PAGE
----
According to the directory, the Pacific Methodist College had its beginnings at Vacaville, Solano County, California in the year 1861. During that year Rev. W.T. Lucky was President, a position he held until 1865. From 1865 to 1871, Rev. J.R. Thomas, D.D. was president of the College. In 1871, the College moved to Santa Rosa where "the citizens of that town had presented the institution with grounds and a building."
In March of 1887, the faculty consisted of J.S. Austin, A.M., President, and Professor of Mental and Moral Philosophy; Rev. S.M. Godbey, A.M., Professor of Natural Sciences; Ferdinand Kenyon, Professor of Mathematics; Rev. George B. Winton, A.M., Professor of Latin and Greek; E. Lerch, Instructor in Instrumental Music; and Miss Callie Brook, Instructor of Vocal Music.
Dan and Geraldine Peterson, in their book Santa Rosa's Architectural Heritage, speculate that A.P. Petit was the architect of the Pacific Methodist College.
The Sonoma County History Index, which is accessed via the Sonoma County Library's online catalog, has several references to the College making it quite easy to learn more about this substantial structure as well as A.P. Petit. In the meantime, we are happy to be able to include this treasure in the Library's collection of photographs and make it available to the public. As it turns out we do have other images of the College, but none quite as impressive. Knowing the names of the photographers is significant too. Their works show up in a number of special collections around the San Francisco Bay Area.
Posted on October 31, 2015
Before there was a Sonoma County History & Genealogy Library there was the California Room located on the second floor of the Central Santa Rosa Library. In 1998 the "room" was moved to the Annex, a building located adjacent to the Central Library that was built for and occupied by the North Bay Cooperative Library in 1967. We refer to this building today as the Annex. In 2002, Sonoma County Library Commission, adopted a new mission statement for the California Room which was being called the local history and genealogy division of the Central Santa Rosa Library. Along with a new mission came a new name.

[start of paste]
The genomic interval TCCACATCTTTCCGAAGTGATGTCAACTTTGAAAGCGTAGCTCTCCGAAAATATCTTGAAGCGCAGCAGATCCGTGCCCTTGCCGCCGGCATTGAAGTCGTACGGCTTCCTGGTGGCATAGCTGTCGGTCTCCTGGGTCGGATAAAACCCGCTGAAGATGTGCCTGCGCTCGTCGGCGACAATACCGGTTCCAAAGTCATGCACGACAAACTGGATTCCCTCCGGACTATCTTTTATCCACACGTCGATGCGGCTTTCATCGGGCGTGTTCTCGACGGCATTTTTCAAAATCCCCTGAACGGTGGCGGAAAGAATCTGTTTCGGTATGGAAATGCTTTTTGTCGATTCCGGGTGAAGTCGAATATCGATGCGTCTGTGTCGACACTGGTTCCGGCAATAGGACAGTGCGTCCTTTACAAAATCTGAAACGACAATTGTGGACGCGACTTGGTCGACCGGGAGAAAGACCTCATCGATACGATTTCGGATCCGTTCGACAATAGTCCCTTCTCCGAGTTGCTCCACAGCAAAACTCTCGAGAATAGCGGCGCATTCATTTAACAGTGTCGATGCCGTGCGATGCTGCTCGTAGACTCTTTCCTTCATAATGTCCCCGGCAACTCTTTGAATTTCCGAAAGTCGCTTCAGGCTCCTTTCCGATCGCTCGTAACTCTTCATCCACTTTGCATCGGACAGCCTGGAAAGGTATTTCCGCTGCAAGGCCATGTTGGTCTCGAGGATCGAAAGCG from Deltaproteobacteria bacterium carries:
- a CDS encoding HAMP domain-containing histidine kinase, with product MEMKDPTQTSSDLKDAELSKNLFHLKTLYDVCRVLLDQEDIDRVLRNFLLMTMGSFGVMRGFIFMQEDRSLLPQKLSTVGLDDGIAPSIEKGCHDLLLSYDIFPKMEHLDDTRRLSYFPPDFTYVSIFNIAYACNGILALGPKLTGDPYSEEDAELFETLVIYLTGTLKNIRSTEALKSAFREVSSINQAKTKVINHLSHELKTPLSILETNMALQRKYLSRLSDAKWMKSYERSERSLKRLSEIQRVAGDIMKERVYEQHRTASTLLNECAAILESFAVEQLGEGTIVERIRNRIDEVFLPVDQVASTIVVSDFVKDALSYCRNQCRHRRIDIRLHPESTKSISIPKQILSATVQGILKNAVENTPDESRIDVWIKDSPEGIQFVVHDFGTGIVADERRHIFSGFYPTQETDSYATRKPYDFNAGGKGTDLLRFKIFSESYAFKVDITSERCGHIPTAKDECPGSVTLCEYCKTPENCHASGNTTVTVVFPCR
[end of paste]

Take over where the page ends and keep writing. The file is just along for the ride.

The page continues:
Although, no longer the California Room, the SCH&G Library houses a large collection of California history books including A British Ranchero In Old California: The Life and Times of Henry Dalton and the Rancho Azusa by Sheldon G. Jackson which I just completed.
As it turns out Henry Dalton (1803-1884) is my 3rd Great Grand Uncle. His niece, Elizabeth Dalton Perry, who was my paternal 2nd Great Grandmother. Henry settled in Southern California in 1843 which qualifies me for membership to the California Society of Pioneers. The California Society of Pioneers has beautiful museum, library and archive at the San Francisco Presidio that I visited for the first time in July while on a tour that was arranged by the Western Archives Institute of which I was a student.
My own personal genealogy aside, this book would be of interest to anyone wishing to gain a real sense of what life was like in early California - at least for one segment of the population. Names of those we think of as Northern California pioneers such Vallejo, Carrillo, Fitch, Larkin, O'Farrell, Limantour, Atherton, and Leidesdorff are included in Jackson's well written book.
In keeping with the California history theme I've started a new book: Tangled Vines - Greed, Murder, Obsession in the Vineyards of California by Frances Dinkelspiel. Although the book starts in Napa County, I know that Ms. Dinkelspiel will take her readers back in time to Southern California where her, 2nd Great Grand father, Isaias Hellman (1842-1920), had a vineyard at Rancho Cucamonga where he produced wines in the 1870s.
All this has me thinking that perhaps I should initiate a California History Book Club here at the Sonoma County History & Genealogy Library. To appreciate local history to its fullest, its important to be able to place that history within a broader context.
Please let me know if this is something of interest.